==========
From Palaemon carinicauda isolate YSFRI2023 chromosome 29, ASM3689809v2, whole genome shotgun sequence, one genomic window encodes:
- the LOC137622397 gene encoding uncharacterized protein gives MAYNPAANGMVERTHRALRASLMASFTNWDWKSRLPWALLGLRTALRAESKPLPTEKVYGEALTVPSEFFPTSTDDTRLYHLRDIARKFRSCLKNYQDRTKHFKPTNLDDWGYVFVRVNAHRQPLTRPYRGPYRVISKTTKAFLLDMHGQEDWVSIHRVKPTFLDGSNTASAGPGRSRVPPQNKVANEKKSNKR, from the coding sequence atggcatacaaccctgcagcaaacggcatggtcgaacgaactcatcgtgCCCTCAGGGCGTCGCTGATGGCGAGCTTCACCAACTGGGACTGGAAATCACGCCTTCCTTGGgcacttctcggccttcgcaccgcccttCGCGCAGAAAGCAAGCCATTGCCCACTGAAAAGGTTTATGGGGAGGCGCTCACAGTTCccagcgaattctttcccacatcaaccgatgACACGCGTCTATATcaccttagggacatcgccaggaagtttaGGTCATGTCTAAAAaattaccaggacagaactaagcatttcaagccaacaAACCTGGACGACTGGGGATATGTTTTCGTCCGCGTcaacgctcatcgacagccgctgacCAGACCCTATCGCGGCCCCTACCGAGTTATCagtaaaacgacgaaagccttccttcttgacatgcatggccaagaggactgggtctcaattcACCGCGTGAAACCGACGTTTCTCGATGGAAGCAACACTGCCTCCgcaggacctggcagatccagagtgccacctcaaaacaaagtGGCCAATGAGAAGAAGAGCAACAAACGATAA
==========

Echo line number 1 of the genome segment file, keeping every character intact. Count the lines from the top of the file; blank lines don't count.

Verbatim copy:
From Palaemon carinicauda isolate YSFRI2023 chromosome 29, ASM3689809v2, whole genome shotgun sequence, one genomic window encodes: